The Accidental Invention Of Oyster Sauce

Oyster sauce is a versatile ingredient that can add richness and complexity to dishes, recognizes I am a food blog. Not to be confused with the thicker, sweeter hoisin sauce, oyster sauce is a bit thinner to pour and is saltier in taste. A staple in Chinese cooking, the dark caramel-colored oyster sauce can amplify the flavors of other ingredients in a dish while inviting a rich umami element to recipes.

Whether you are cooking spaghetti, chili, vegetables, or stew for tonight's dinner, oyster sauce can bring depth to almost any dish; even one teaspoon can turn up the volume of stir-fry dishes and marinades, and delicious meals can be assembled out of eggs, rice, and the sauce, notes Epicurious. Since 1888, the sauce has been splashed into recipes and enjoyed — sometimes unnoticed or unidentified. But like many great inventions, the origin of this go-to culinary ingredient wasn't entirely intentional.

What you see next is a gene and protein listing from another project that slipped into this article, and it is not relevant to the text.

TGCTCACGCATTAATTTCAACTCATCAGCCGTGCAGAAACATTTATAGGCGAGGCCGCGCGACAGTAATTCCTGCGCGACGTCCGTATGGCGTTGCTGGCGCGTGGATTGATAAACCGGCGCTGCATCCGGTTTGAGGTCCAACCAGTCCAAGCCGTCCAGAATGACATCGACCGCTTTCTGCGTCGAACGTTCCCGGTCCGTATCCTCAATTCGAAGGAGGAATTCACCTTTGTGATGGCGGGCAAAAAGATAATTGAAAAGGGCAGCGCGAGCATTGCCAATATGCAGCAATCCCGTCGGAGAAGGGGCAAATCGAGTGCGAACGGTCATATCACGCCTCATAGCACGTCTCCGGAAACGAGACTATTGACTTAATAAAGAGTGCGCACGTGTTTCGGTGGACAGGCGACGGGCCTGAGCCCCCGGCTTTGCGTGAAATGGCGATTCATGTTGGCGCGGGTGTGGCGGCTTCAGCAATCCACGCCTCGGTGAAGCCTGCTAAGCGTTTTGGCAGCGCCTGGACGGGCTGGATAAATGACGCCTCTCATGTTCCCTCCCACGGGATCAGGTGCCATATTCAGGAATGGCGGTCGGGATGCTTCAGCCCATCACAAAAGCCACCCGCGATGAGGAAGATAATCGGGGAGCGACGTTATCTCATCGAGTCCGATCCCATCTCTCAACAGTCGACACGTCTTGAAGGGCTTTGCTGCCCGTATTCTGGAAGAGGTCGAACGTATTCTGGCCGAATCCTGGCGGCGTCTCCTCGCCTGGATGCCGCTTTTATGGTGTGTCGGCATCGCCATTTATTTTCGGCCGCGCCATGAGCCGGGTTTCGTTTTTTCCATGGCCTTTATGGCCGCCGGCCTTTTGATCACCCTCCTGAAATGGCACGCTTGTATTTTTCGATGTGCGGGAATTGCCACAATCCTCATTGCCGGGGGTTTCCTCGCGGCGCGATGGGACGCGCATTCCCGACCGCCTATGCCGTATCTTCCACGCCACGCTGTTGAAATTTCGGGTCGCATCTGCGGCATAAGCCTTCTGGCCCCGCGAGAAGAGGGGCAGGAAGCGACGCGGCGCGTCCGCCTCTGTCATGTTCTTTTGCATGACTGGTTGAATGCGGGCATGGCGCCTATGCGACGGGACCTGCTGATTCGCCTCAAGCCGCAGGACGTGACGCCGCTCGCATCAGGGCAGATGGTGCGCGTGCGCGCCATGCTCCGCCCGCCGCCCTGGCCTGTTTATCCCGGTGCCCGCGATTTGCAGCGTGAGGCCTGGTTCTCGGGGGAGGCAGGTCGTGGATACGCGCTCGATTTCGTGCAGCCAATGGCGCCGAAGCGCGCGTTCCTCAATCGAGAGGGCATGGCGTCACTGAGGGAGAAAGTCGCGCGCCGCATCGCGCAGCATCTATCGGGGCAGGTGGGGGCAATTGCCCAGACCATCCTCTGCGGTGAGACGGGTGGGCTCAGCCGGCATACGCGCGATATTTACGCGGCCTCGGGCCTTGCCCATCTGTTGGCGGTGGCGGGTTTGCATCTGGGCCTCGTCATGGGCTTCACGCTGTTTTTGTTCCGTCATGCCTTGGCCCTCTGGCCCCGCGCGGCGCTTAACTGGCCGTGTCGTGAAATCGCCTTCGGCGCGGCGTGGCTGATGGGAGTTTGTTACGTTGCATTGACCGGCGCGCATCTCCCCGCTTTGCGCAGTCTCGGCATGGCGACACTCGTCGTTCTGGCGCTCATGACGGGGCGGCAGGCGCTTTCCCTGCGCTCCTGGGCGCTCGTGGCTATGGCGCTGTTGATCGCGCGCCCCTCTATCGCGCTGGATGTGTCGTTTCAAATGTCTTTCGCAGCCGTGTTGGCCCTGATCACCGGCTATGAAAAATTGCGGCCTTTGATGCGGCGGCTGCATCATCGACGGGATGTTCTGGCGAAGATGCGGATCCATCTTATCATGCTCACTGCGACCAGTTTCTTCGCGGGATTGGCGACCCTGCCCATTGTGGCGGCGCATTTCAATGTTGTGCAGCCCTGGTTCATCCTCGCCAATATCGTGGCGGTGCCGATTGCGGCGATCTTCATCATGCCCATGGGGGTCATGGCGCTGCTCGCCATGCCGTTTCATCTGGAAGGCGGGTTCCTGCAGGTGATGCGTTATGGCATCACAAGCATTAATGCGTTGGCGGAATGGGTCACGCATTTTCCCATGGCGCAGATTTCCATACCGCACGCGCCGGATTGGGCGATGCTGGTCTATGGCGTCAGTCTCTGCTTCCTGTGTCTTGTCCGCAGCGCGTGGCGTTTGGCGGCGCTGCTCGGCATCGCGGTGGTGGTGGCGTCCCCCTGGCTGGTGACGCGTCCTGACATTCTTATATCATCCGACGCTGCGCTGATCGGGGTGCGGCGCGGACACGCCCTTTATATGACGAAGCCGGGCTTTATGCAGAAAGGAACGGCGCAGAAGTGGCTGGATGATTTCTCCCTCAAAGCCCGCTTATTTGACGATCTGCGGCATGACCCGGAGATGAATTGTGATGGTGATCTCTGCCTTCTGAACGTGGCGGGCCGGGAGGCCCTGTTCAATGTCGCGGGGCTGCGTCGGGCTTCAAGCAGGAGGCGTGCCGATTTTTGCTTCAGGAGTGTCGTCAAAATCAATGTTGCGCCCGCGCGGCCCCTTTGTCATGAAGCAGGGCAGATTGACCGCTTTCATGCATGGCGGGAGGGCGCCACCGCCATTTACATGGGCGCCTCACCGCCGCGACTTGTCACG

A happy accident

Lee Kum Sheung "created" the sauce when he forgot about oysters he had left cooking on the stove, notes Bloomberg. The bivalve mollusks had simmered down to a caramelized brown paste that somehow tasted delicious when added to dishes. Today, the beloved Lee Kum Kee brand of sauce is made with "oyster extractives, MSG, and sugar," per Epicurious.

For those allergic to shellfish or following strict vegetarian diets, a similar sauce in color and appearance to oyster sauce is made out of mushrooms and can easily be added to recipes (via The Woks of Life). This oyster-free product is usually labeled vegetarian stir-fry sauce yet still delivers a meaty essence to dishes.

Alternately, you can make your own oyster sauce at home, advises I am a food blog, by boiling shucked and chopped oysters and simmering the liquid. Salt, light and dark soy sauces, and sugar are added to thicken the sauce, and when stored properly, the mixture can keep in an air-tight container for a week in the fridge.